Ancient galaxy grew gigantic, then stopped making stars

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A huge ancient galaxy suddenly quit forming stars after making them for hundreds of millions of years, researchers report.

The galaxy, known as XMM-2599, bulked up to a mass of about 300 billion suns, according to new observations published in the Feb. 10 Astrophysical Journal Letters. That would make it three times as massive as similar galaxies from that time, which was 1.8 billion years after the Big Bang.

Researchers say the galaxy was pushing out stars at a rate of over 1,000 solar masses per year for several hundred million years.

“This paper is telling us that star formation can be very, very efficient in the early universe and equally efficiently be quenched,” Mauro Giavalisco, an astronomer at the University of Massachusetts Amherst who was not involved with this study, told Science News.

LOST CONTINENT OF ZEALANDIA TRANSFORMED BY PACIFIC’S RING OF FIRE

A very large galaxy in the early universe grew fast and then stopped forming stars. It may have resembled the massive galaxy illustrated here. (NRAO/AUI/NSF, B. Saxton)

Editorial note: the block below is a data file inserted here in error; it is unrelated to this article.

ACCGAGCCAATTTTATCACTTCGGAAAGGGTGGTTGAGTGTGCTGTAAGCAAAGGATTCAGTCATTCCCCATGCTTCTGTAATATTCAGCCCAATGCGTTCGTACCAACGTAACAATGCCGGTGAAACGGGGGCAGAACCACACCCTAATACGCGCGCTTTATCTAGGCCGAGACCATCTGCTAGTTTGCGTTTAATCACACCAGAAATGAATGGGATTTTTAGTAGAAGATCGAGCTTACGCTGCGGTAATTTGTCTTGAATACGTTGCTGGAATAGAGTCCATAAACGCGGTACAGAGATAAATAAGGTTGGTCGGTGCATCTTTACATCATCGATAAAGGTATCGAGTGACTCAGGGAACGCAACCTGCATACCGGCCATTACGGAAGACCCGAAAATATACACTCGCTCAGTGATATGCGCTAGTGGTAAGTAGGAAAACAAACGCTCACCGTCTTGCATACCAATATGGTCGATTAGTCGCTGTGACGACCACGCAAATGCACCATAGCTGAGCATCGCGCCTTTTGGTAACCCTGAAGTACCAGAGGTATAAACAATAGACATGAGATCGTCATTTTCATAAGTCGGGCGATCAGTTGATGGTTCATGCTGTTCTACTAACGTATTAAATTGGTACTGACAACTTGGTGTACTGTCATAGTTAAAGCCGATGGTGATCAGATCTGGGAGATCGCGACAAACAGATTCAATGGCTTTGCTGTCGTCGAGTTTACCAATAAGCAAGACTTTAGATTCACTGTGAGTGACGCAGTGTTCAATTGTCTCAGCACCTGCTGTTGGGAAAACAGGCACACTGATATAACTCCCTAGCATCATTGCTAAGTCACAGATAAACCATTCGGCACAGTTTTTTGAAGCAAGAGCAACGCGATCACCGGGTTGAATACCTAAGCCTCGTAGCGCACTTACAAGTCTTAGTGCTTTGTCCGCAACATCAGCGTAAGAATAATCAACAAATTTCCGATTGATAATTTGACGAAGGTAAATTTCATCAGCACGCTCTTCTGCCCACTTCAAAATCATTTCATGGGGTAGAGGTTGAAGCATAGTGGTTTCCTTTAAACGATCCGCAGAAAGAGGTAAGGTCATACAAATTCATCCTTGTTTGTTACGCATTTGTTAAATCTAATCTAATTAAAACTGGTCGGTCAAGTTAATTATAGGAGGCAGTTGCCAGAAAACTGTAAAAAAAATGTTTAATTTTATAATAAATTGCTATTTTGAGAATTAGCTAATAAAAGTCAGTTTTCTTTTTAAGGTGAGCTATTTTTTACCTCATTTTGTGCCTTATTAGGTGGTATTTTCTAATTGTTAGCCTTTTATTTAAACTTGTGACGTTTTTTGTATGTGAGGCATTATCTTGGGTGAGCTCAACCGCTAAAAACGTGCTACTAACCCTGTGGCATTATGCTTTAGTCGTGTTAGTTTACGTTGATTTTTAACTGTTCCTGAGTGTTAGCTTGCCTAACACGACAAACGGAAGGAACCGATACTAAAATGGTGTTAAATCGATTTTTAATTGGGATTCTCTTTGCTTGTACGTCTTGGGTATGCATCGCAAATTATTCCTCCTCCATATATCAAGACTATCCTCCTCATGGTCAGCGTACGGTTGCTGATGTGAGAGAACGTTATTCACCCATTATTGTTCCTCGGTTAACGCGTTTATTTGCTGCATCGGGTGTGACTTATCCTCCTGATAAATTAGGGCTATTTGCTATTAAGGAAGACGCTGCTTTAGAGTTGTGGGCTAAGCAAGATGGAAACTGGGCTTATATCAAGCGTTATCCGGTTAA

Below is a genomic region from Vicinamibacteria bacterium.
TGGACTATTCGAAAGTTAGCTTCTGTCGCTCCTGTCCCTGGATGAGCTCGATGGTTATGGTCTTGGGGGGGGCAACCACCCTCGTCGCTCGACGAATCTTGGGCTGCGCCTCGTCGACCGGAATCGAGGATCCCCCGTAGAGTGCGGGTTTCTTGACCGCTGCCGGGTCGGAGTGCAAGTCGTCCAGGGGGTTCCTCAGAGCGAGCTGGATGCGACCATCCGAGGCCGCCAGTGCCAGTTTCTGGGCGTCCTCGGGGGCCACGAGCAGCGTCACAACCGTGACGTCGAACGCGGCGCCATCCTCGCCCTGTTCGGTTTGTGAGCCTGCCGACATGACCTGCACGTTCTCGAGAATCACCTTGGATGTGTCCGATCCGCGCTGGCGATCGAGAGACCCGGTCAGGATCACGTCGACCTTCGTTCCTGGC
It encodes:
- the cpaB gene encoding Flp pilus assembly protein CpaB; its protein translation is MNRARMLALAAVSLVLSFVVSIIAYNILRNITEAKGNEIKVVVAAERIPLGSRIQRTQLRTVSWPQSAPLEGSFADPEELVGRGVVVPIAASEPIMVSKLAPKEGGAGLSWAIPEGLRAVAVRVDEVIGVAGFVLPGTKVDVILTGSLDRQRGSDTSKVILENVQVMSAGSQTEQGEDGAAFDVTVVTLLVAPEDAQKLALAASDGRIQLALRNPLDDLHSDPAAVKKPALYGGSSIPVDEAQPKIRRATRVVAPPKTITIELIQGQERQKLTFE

A very large galaxy in the early universe grew fast and then stopped forming stars. It may have resembled the massive galaxy illustrated here. (NRAO/AUI/NSF, B. Saxton)
(NRAO/AUI/NSF, B. Saxton)

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Galaxies tend to produce stars only for as long as they have enough cold gas to do so. Although there have been other galaxies that created many stars, none are as huge as XMM-2599.

Scientists will continue to scan the sky for similar galaxies, hoping to cofirm whether this is a “one-off weird galaxy” or something entirely different, UCLA astronomer Benjamin Forrest explained to Science News.

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